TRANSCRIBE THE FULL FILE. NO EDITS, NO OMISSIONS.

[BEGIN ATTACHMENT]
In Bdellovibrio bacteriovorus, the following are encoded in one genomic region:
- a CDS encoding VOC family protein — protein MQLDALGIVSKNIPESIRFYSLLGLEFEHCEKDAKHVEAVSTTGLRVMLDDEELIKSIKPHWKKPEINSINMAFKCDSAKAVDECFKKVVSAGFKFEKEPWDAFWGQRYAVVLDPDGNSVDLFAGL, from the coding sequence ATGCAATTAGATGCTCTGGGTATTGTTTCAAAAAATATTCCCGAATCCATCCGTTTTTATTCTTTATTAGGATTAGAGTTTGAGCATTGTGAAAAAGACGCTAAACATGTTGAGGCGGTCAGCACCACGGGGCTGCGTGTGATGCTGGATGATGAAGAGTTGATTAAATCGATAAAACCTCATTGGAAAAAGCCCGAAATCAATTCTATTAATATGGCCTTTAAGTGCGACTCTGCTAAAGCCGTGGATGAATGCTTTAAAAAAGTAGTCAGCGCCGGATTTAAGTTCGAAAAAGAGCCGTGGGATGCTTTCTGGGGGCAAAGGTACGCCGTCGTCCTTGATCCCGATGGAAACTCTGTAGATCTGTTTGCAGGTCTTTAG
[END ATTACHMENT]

In Bdellovibrio bacteriovorus, the following are encoded in one genomic region:
- a CDS encoding VOC family protein — protein MQLDALGIVSKNIPESIRFYSLLGLEFEHCEKDAKHVEAVSTTGLRVMLDDEELIKSIKPHWKKPEINSINMAFKCDSAKAVDECFKKVVSAGFKFEKEPWDAFWGQRYAVVLDPDGNSVDLFAGL, from the coding sequence ATGCAATTAGATGCTCTGGGTATTGTTTCAAAAAATATTCCCGAATCCATCCGTTTTTATTCTTTATTAGGATTAGAGTTTGAGCATTGTGAAAAAGACGCTAAACATGTTGAGGCGGTCAGCACCACGGGGCTGCGTGTGATGCTGGATGATGAAGAGTTGATTAAATCGATAAAACCTCATTGGAAAAAGCCCGAAATCAATTCTATTAATATGGCCTTTAAGTGCGACTCTGCTAAAGCCGTGGATGAATGCTTTAAAAAAGTAGTCAGCGCCGGATTTAAGTTCGAAAAAGAGCCGTGGGATGCTTTCTGGGGGCAAAGGTACGCCGTCGTCCTTGATCCCGATGGAAACTCTGTAGATCTGTTTGCAGGTCTTTAG